New Classification of Security Requirements for Quantitative Risk Assessment

New Classification of Security Requirements for Quantitative Risk Assessment

Neila Rjaibi (ISG, Tunisia) and Latifa Ben Arfa Rabai (ISG, Tunisia)
DOI: 10.4018/978-1-5225-6029-6.ch007

Abstract

Objective assessment metrics are continuously recommended and a financial analysis of the risk is required in order to justify the security improvements. It is, thus, critically important to validate the security applications as trustworthy and to generalize this research work to other systems. The chapter addresses firstly the problem of quantifying the security of large scale systems, originally the level of e-learning systems. The risk analysis model considers the variability between the system's stakeholders, the requirements, the components and the security attacks. But, in case of large systems, other security challenges are crucially important to be considered. Indeed, our risk analysis model is strengthened to include the development of new requirements classification.
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Introduction

We focus on measuring (quantify, assess) the system’s security economically. It refers to the development of security metrics for cost benefit analysis in order to determine the level of risk involved. We offer a quantitative and objective basis for security assurance and report it in practice (Rjaibi and Rabai, 2015a, 2015b).

An economic dynamic model for information security risk analysis and management is developed. It helps in defining the assets, measuring economically the risk, managing the risk toward decisions making. It is illustrated originally to the level of e-Learning systems, more precisely to the popular and current LMS architectures, because it lacks a measurable value and evidence of cyber security. Our model is simple and relies on a few number of inputs which form the system’s security specifications and provide one output which is the average loss per unit of time ($/H) incurred by a stakeholder as a result of security threats. We create an original version of the model using as a basis the Mean Failure Cost metric. Our risk management model serves as an explanation tool of the structural relation between security specifications and cost. It serves as a decision support tool which expands security investments (Rjaibi and Rabai, 2015 a, b).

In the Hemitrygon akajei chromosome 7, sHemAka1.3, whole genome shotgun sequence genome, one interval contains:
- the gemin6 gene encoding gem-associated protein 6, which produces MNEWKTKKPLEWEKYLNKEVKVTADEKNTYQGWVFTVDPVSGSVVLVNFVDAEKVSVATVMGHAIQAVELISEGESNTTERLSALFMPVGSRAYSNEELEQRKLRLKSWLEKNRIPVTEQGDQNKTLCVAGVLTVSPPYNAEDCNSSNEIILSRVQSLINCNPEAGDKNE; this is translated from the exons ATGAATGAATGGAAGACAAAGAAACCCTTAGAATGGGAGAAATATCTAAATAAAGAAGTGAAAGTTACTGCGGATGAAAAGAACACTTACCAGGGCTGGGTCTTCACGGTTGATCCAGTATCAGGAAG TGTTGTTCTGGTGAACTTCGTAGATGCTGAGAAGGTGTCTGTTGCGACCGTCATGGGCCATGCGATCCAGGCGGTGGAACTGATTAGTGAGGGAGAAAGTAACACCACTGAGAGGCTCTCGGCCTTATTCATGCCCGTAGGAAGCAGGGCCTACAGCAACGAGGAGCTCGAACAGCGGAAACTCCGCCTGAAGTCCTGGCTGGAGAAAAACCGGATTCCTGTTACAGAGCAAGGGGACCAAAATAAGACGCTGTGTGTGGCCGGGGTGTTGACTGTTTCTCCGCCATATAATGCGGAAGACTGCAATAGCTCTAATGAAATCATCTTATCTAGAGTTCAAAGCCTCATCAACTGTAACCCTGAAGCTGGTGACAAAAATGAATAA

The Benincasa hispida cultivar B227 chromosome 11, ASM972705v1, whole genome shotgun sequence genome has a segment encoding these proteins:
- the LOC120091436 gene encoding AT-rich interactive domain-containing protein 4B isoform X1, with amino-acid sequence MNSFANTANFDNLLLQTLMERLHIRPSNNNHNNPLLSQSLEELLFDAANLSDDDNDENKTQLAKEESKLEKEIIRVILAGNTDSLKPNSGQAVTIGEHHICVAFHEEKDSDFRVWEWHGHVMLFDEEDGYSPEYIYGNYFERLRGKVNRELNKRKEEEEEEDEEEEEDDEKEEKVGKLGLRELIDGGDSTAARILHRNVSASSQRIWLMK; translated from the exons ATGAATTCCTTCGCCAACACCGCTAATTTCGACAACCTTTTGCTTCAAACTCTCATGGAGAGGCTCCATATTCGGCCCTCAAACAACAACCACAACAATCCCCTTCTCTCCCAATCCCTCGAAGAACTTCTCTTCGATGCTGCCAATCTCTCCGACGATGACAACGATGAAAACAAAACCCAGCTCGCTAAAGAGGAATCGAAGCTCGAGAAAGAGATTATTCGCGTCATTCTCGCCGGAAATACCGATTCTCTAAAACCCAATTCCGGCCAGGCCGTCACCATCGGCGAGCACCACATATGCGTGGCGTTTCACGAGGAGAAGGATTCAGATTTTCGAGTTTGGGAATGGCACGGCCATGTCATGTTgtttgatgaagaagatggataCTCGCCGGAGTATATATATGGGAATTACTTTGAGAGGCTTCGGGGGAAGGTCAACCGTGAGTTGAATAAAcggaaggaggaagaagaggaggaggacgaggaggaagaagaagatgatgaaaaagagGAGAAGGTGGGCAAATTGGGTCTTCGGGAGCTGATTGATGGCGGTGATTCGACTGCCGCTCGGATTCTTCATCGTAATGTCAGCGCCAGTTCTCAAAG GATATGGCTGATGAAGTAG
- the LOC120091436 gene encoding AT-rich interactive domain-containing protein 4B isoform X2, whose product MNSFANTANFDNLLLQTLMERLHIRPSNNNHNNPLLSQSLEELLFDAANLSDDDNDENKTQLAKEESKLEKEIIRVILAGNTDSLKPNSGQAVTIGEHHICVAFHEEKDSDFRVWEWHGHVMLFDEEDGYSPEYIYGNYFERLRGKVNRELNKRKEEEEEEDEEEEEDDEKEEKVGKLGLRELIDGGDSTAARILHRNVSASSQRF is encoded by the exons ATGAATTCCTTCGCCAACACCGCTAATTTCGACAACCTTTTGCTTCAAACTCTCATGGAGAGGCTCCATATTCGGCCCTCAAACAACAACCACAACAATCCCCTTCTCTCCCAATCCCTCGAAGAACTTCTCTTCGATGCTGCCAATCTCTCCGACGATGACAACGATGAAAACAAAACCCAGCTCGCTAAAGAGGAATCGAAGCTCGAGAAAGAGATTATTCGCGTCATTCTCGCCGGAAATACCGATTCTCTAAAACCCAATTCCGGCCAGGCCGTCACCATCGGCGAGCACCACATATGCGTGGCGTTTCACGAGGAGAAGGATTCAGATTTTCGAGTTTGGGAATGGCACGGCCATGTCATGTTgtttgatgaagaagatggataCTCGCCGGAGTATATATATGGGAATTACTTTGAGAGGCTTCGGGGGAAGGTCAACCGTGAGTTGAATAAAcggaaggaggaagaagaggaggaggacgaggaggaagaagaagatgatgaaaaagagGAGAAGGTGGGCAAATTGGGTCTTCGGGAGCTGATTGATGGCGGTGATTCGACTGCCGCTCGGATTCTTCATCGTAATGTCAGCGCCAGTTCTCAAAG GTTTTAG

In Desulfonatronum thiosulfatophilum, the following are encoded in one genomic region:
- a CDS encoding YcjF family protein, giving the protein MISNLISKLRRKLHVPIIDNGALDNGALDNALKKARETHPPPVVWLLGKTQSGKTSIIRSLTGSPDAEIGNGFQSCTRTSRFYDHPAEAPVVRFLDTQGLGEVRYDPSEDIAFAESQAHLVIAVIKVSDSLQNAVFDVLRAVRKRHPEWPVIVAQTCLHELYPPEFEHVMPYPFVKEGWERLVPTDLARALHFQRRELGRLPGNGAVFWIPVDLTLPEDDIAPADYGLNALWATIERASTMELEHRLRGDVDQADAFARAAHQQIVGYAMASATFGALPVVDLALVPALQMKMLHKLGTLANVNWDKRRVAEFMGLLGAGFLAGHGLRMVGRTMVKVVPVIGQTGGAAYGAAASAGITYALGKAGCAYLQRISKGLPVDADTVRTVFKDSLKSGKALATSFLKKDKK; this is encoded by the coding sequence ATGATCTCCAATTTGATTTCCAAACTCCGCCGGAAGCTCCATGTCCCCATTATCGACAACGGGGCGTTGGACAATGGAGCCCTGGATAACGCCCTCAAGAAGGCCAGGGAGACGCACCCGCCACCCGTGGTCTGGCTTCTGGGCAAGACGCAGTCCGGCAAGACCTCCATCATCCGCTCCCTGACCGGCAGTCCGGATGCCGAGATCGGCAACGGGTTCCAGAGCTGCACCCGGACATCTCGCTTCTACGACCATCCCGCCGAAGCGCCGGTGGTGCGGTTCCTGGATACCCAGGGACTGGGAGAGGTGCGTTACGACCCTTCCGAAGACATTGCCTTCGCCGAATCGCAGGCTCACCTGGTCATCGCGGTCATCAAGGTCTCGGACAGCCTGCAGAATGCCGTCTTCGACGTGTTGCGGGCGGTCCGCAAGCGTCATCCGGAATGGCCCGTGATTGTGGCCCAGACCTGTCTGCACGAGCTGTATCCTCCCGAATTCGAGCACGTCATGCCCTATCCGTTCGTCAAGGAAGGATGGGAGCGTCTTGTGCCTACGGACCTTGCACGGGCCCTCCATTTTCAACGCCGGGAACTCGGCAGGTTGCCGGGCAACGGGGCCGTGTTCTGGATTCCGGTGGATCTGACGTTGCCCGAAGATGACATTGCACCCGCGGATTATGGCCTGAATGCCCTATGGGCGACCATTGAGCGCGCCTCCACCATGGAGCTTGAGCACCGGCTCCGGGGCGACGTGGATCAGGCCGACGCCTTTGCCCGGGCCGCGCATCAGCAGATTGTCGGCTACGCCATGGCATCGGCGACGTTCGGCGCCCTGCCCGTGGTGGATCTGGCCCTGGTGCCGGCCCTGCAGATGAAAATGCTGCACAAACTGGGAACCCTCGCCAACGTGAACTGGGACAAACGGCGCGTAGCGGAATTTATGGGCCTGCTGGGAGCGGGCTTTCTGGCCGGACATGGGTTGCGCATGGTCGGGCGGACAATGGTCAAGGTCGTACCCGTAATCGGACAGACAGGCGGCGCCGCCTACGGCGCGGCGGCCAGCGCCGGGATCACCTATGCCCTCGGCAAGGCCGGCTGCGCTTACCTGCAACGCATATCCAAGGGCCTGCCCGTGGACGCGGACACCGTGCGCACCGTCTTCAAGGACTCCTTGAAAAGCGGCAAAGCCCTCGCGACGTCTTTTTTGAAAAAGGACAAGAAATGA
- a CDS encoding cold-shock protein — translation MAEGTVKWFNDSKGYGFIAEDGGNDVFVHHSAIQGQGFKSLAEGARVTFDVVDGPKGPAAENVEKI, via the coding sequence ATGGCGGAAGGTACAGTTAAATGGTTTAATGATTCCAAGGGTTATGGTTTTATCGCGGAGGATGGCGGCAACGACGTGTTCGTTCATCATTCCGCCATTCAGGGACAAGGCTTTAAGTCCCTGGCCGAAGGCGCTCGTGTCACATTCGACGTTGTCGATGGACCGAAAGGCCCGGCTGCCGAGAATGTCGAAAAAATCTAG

But being a large-scale system other security measures and challenges are considered. Our model is enhanced and enriched to incorporate the development of important security metrics. Cost effectiveness metrics are enriched with a new hierarchical security requirements classification.

Objective assessment metrics are continuously recommended and a financial analysis of the risk is required in order to justify the security improvements. It is, thus, critically important to validate the security of their applications as trustworthy and to generalize this research work to other systems.

This chapter underscores:

  • The security requirements models

  • The developing of a holistic security requirements taxonomy

  • The illustration of a quantitative risk analysis model using the novel taxonomy

  • The impact of the taxonomy in leading precise evaluation and more efficient decisions

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Security Requirements Models

We intend to present a summary of security requirements’ models. They form constraints on the system’s functions into multi levels classification.

The ISO 7498, 1989

This standard model provides a description of security services (ISO 7498-2,1989; Firesmith, 2003; Sekaran, 2007):

  • Authentication (Identification)

  • Authorization: ability to access particular resource

  • Confidentiality (Privacy)

  • Integrity: (Modification of data)

  • Non-Repudiation: (Deny sending)

  • Availability

  • Security auditing

The CIA Triad Model

The confidentiality, integrity and availability model forms a basis in information security. It contains trio requirements and may cover other like: Accountability and Non-Repudiation (Stoneburner et al., 2001).

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